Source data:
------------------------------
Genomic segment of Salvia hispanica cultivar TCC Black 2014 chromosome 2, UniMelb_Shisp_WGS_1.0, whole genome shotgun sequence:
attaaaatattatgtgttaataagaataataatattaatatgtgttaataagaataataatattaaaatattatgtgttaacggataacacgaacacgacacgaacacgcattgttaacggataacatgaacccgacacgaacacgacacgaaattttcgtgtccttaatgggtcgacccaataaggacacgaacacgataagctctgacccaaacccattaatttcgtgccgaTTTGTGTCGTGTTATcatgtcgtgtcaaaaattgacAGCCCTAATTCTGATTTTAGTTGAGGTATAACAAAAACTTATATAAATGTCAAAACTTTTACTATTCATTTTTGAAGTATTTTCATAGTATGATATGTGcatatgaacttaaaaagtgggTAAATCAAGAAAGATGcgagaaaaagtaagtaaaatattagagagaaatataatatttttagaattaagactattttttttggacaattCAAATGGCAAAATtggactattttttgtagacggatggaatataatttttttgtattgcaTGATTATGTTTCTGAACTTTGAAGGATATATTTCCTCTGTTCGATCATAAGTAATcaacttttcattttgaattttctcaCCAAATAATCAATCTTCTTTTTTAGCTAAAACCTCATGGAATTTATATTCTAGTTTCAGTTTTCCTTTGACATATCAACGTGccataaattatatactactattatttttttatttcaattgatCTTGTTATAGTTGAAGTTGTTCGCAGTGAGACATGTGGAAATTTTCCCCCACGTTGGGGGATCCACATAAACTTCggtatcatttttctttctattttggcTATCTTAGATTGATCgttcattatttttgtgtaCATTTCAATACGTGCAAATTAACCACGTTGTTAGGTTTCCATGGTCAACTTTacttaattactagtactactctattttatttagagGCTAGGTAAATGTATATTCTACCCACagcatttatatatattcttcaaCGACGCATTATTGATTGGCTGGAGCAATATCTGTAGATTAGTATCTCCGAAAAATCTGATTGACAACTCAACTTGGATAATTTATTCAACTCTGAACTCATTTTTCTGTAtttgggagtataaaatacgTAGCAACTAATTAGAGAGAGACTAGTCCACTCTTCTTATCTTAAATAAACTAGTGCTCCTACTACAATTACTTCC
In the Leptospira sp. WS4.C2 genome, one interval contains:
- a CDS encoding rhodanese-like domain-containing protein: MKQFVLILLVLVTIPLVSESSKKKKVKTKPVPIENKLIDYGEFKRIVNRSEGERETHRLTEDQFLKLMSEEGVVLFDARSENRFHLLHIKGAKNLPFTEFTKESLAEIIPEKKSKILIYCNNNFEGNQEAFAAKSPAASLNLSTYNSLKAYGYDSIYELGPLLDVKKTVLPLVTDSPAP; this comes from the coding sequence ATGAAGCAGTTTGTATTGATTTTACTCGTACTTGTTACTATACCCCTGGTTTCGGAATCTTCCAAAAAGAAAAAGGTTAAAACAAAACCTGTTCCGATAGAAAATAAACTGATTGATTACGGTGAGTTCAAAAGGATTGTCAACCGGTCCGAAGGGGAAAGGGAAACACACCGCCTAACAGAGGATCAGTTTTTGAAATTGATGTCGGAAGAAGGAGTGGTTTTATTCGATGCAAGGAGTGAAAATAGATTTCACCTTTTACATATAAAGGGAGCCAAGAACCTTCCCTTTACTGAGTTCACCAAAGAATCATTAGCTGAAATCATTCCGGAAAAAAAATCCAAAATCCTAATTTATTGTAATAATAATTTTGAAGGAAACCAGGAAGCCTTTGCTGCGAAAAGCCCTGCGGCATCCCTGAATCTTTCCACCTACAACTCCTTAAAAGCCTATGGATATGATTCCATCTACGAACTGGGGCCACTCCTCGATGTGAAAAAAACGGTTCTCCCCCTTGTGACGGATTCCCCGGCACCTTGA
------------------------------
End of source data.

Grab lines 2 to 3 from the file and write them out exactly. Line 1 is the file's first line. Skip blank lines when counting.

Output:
attaaaatattatgtgttaataagaataataatattaatatgtgttaataagaataataatattaaaatattatgtgttaacggataacacgaacacgacacgaacacgcattgttaacggataacatgaacccgacacgaacacgacacgaaattttcgtgtccttaatgggtcgacccaataaggacacgaacacgataagctctgacccaaacccattaatttcgtgccgaTTTGTGTCGTGTTATcatgtcgtgtcaaaaattgacAGCCCTAATTCTGATTTTAGTTGAGGTATAACAAAAACTTATATAAATGTCAAAACTTTTACTATTCATTTTTGAAGTATTTTCATAGTATGATATGTGcatatgaacttaaaaagtgggTAAATCAAGAAAGATGcgagaaaaagtaagtaaaatattagagagaaatataatatttttagaattaagactattttttttggacaattCAAATGGCAAAATtggactattttttgtagacggatggaatataatttttttgtattgcaTGATTATGTTTCTGAACTTTGAAGGATATATTTCCTCTGTTCGATCATAAGTAATcaacttttcattttgaattttctcaCCAAATAATCAATCTTCTTTTTTAGCTAAAACCTCATGGAATTTATATTCTAGTTTCAGTTTTCCTTTGACATATCAACGTGccataaattatatactactattatttttttatttcaattgatCTTGTTATAGTTGAAGTTGTTCGCAGTGAGACATGTGGAAATTTTCCCCCACGTTGGGGGATCCACATAAACTTCggtatcatttttctttctattttggcTATCTTAGATTGATCgttcattatttttgtgtaCATTTCAATACGTGCAAATTAACCACGTTGTTAGGTTTCCATGGTCAACTTTacttaattactagtactactctattttatttagagGCTAGGTAAATGTATATTCTACCCACagcatttatatatattcttcaaCGACGCATTATTGATTGGCTGGAGCAATATCTGTAGATTAGTATCTCCGAAAAATCTGATTGACAACTCAACTTGGATAATTTATTCAACTCTGAACTCATTTTTCTGTAtttgggagtataaaatacgTAGCAACTAATTAGAGAGAGACTAGTCCACTCTTCTTATCTTAAATAAACTAGTGCTCCTACTACAATTACTTCC
In the Leptospira sp. WS4.C2 genome, one interval contains: